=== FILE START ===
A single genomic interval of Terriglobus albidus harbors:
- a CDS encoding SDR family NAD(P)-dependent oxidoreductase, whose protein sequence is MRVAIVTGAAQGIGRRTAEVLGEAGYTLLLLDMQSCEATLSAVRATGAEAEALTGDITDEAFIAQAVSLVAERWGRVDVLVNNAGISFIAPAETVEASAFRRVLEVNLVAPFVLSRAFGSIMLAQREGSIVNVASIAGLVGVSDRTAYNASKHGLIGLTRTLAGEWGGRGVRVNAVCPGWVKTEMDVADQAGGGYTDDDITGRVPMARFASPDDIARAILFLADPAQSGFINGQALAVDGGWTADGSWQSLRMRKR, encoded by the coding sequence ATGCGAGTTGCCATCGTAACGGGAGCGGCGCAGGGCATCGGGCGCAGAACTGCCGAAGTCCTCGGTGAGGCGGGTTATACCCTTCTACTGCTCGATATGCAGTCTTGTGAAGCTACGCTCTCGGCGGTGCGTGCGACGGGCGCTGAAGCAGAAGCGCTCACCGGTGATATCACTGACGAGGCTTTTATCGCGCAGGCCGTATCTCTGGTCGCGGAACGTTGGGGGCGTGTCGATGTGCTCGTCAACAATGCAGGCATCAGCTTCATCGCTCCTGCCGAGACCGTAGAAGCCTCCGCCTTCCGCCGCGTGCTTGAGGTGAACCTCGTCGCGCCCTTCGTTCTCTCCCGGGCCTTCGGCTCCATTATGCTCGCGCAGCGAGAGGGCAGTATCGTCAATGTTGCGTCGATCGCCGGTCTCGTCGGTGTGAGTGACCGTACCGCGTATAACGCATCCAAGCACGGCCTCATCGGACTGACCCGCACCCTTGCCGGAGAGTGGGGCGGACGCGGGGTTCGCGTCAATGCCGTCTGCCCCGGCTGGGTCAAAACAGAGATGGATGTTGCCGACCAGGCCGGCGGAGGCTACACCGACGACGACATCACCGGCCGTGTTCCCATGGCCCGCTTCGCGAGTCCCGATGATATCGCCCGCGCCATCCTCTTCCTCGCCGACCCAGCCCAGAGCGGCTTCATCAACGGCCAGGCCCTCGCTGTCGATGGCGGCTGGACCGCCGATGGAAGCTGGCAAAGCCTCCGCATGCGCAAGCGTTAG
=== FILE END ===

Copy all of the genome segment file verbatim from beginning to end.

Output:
A single genomic interval of Terriglobus albidus harbors:
- a CDS encoding SDR family NAD(P)-dependent oxidoreductase, whose protein sequence is MRVAIVTGAAQGIGRRTAEVLGEAGYTLLLLDMQSCEATLSAVRATGAEAEALTGDITDEAFIAQAVSLVAERWGRVDVLVNNAGISFIAPAETVEASAFRRVLEVNLVAPFVLSRAFGSIMLAQREGSIVNVASIAGLVGVSDRTAYNASKHGLIGLTRTLAGEWGGRGVRVNAVCPGWVKTEMDVADQAGGGYTDDDITGRVPMARFASPDDIARAILFLADPAQSGFINGQALAVDGGWTADGSWQSLRMRKR, encoded by the coding sequence ATGCGAGTTGCCATCGTAACGGGAGCGGCGCAGGGCATCGGGCGCAGAACTGCCGAAGTCCTCGGTGAGGCGGGTTATACCCTTCTACTGCTCGATATGCAGTCTTGTGAAGCTACGCTCTCGGCGGTGCGTGCGACGGGCGCTGAAGCAGAAGCGCTCACCGGTGATATCACTGACGAGGCTTTTATCGCGCAGGCCGTATCTCTGGTCGCGGAACGTTGGGGGCGTGTCGATGTGCTCGTCAACAATGCAGGCATCAGCTTCATCGCTCCTGCCGAGACCGTAGAAGCCTCCGCCTTCCGCCGCGTGCTTGAGGTGAACCTCGTCGCGCCCTTCGTTCTCTCCCGGGCCTTCGGCTCCATTATGCTCGCGCAGCGAGAGGGCAGTATCGTCAATGTTGCGTCGATCGCCGGTCTCGTCGGTGTGAGTGACCGTACCGCGTATAACGCATCCAAGCACGGCCTCATCGGACTGACCCGCACCCTTGCCGGAGAGTGGGGCGGACGCGGGGTTCGCGTCAATGCCGTCTGCCCCGGCTGGGTCAAAACAGAGATGGATGTTGCCGACCAGGCCGGCGGAGGCTACACCGACGACGACATCACCGGCCGTGTTCCCATGGCCCGCTTCGCGAGTCCCGATGATATCGCCCGCGCCATCCTCTTCCTCGCCGACCCAGCCCAGAGCGGCTTCATCAACGGCCAGGCCCTCGCTGTCGATGGCGGCTGGACCGCCGATGGAAGCTGGCAAAGCCTCCGCATGCGCAAGCGTTAG